- “My eye followed the light cloud of her smoke, now here, now there, above the plain, according to the devious curves of the stream, but always fainter and fainter away, til I lost it at last behind the miter shaped hill of the great pagoda. And then I was left alone with my ship, anchored at the Gulf of Siam.”
The young Captain watches as the tug boat, which has until then guided him, leaves him on his first command. He is nervous and feels like a stranger and must now prove to himself and his unknown crew that he can take command.
- “That ideal conception of one’s own personality every man sets up for himself.”
The fearful captain wonders whether he will ever be able to live up not only to his crew’s expectations but the enormously high expectations he has set for himself.
- “The shadowy dark head, like mine, seemed to nod imperceptibly above the ghostly gray of my sleeping suit. It was in the night as through I had been faced with my own reflection in the depths of a somber and immense mirror.”
Facing Leggatt, the Captain realizes just how much they look alike, and feels like he is looking in a mirror. This suggests that Leggatt is indeed the Captain’s double.
- “As we stood leaning over my bed-place, leaning side by side, whispering side by side, with our dark heads together and our backs to the door, anybody bold enough to open it stealthily would have been treated to the uncanny sight of a double captain busy talking in whispers to his other self.”
One of the many references in which Conrad writes of Leggatt as the Captain’s double or his other self.
- “It wasn’t a heavy sea; it was a sea gone mad! I suppose the end of the world will be something like it.” P. 102
Leggatt describes the sea to the Captain explaining how conditions were on the stormy night the crewman died and when he subsequently took control of the crew in an attempt to save the ship. Conrad himself spent years at sea and realistically conveys its many moods.
- “His people had some interest with my owners. I was in a way forced to take him on. He looked very smart, very gentlemanly and all that. But do you know—I never liked him.”
Conrad uses few words yet provides much information. Here Captain Archbold of the Sephora tells the Captain that he himself never hired Leggatt who gained his position as an officer on the Sephora through personal contacts. Also, there is a class discrepancy here in that Archbold feels outclassed by Leggatt who proves to be braver and far more competent as a leader.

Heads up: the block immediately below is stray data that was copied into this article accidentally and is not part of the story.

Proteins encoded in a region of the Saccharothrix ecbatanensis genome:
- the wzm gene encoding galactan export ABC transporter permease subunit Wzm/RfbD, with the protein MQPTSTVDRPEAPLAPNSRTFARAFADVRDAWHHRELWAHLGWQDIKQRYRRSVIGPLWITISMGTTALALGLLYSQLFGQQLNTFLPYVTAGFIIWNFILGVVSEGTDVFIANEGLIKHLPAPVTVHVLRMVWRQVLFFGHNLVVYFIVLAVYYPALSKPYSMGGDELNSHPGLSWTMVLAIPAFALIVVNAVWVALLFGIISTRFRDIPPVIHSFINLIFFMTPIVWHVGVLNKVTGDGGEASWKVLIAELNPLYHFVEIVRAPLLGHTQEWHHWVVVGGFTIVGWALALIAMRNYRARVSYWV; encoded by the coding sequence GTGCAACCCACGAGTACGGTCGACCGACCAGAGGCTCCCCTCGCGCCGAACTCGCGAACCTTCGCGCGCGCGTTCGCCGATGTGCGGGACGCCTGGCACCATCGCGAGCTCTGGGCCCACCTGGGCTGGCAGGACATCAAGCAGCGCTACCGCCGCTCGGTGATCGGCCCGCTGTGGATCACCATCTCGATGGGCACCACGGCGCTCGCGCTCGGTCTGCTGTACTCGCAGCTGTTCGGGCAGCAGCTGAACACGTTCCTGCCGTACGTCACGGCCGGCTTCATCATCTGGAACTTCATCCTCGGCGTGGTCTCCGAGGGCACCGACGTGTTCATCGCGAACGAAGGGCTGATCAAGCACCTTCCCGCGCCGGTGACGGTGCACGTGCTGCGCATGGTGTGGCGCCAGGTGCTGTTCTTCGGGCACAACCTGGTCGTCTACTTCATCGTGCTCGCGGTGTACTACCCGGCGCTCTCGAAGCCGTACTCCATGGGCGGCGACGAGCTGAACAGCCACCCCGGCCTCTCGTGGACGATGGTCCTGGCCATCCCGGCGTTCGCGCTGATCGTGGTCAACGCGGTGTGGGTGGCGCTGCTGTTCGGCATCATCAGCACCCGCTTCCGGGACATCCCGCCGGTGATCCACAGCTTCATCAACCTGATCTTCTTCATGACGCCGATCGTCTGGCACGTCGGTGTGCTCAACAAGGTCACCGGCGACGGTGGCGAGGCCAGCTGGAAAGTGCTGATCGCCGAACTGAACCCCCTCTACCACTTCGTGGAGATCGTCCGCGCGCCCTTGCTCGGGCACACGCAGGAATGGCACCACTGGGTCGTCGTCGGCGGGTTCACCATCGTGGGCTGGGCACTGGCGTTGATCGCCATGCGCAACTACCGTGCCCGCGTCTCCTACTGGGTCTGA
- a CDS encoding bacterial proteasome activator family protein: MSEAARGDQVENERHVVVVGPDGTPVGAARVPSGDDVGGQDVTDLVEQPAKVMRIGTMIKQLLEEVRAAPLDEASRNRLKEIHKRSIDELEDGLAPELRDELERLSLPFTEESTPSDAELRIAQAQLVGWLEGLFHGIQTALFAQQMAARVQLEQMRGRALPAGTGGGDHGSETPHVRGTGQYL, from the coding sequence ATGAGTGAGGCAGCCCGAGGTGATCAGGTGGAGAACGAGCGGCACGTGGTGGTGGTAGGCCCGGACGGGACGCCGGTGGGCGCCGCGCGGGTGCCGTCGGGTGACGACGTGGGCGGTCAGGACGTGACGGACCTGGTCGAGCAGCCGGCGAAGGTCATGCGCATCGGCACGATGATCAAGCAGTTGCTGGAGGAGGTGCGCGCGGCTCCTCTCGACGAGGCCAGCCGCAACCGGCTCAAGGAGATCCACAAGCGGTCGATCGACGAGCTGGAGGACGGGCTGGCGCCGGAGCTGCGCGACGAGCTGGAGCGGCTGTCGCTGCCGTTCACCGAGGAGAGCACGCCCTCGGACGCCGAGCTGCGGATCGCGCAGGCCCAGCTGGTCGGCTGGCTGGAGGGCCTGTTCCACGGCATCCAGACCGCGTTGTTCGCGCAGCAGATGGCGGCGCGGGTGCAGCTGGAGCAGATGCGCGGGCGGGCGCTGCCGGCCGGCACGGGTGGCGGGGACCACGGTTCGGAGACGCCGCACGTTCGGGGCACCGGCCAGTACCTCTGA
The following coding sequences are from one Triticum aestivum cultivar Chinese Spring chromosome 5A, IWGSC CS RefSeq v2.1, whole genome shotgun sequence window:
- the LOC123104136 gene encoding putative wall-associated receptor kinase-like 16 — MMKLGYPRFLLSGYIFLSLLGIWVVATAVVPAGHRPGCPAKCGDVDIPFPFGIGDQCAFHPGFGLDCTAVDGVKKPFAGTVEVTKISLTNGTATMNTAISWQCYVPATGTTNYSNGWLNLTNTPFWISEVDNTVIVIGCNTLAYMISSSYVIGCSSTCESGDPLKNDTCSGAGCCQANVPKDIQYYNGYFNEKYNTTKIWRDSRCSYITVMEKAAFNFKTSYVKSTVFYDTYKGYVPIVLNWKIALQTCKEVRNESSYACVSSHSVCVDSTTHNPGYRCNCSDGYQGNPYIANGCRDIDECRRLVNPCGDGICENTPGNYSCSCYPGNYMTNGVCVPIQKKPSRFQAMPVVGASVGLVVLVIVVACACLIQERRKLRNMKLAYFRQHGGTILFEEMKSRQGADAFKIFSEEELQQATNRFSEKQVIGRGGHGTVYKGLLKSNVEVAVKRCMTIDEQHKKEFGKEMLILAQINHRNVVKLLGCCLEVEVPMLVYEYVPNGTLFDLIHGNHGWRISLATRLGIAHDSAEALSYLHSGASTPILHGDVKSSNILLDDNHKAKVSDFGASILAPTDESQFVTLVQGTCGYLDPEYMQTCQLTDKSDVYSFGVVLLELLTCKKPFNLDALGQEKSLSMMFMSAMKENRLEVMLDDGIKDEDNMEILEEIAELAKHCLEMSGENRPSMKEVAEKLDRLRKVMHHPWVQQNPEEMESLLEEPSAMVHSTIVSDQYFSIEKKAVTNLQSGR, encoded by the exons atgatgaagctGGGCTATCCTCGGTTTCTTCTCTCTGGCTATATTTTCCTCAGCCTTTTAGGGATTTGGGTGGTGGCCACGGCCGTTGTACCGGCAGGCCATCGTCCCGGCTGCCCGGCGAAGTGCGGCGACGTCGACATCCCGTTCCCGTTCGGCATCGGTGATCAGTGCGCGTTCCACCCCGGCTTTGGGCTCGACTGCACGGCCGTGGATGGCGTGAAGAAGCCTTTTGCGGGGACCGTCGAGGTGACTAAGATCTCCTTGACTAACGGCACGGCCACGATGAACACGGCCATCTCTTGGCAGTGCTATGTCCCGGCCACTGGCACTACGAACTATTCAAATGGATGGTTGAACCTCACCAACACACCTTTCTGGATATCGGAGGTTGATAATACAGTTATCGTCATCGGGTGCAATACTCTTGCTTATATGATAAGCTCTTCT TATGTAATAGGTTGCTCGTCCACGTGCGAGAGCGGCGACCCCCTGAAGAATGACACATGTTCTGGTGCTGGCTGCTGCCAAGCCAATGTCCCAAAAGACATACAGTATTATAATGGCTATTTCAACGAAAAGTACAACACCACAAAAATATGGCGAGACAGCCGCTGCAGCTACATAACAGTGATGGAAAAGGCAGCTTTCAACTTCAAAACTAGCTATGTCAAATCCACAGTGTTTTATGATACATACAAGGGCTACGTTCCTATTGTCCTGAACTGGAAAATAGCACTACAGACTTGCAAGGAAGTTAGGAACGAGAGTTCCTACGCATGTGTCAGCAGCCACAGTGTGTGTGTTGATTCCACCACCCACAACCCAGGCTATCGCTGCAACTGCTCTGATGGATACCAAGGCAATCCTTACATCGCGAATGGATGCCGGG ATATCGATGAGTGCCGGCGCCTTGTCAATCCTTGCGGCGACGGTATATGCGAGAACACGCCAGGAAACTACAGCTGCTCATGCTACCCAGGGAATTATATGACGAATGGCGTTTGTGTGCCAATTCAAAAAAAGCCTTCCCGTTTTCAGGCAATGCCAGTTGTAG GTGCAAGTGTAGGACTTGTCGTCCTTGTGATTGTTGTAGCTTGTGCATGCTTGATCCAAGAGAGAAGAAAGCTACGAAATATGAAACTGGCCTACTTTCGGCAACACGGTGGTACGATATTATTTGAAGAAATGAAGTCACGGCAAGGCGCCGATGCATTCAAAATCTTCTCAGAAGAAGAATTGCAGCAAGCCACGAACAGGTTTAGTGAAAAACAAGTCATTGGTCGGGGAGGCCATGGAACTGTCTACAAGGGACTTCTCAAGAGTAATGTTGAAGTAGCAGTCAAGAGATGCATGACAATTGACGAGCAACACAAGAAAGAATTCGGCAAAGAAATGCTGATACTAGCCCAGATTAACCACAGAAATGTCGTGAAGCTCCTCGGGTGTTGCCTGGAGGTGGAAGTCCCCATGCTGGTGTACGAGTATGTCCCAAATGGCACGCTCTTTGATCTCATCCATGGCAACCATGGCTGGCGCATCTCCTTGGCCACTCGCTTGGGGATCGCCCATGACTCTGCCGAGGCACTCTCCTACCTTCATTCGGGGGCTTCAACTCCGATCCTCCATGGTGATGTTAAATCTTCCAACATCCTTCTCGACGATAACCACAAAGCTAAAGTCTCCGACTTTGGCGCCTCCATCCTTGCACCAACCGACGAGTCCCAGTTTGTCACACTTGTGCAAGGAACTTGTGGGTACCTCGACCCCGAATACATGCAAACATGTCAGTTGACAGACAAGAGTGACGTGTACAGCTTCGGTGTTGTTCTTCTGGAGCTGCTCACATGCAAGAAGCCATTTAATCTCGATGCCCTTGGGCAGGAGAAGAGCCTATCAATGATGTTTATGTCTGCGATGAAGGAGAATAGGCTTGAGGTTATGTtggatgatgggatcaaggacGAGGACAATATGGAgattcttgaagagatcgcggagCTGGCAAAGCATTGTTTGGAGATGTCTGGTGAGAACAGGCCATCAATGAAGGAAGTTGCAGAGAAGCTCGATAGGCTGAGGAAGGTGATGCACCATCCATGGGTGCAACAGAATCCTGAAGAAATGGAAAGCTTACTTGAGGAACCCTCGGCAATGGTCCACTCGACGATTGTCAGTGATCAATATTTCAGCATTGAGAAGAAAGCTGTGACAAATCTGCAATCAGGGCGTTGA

- “The Sunday quietness of the ship was against us; the stillness of air and water around her was against us; the elements, the men were against us—everything was against us in our secret partnership.”
The Captain and Leggatt whisper to each other in the stateroom after the Captain of the Sephora departs. This illustrates how completely connected the men feel together yet how separate, how like strangers, they feel from other men.
- “This is not the place to enlarge upon the sensations of a man who feels for the first time the sensations of a ship moving under his feet to his whole independent word…I was not wholly alone with my command; for there was a stranger in my cabin. Or rather, I was not completely and wholly with her. Part of me was absent.”
This is the Captain’s first command. Although he should have felt great joy in feeling his ship move after he gives the command, the feeling is watered down because of Leggatt lurking beneath in his stateroom. He doesn’t feel the intensity he should feel because the part of him that is absent is hiding in his stateroom.
- “Already the ship was drawing ahead. And I was alone with her. Nothing! no one in the world should stand now between us, throwing a shadow on the way of silent knowledge and mute affection, the perfect union of a seaman and his first command.”
This statement sharply contrasts with the Captain who feels strange, insecure and intimidated about his first command at sea. Here the Captain is fully in control and has just won the admiration of his crew.
- “Yes, I was in time to catch an evanescent glimpse of my white hat left behind to mark the spot where the secret sharer of my cabin and of my thoughts, as though he were my second self, had lowered himself into the water, to take his punishment: a free man, a proud swimmer striking out for a new destiny.”
The final sentence in “The Secret Sharer” demonstrates Conrad’s power of language in its fluidity that suggests the ship’s smooth motion at the hands of a now competent captain able to release his double self.
Secret Sharer: Top Ten Quotes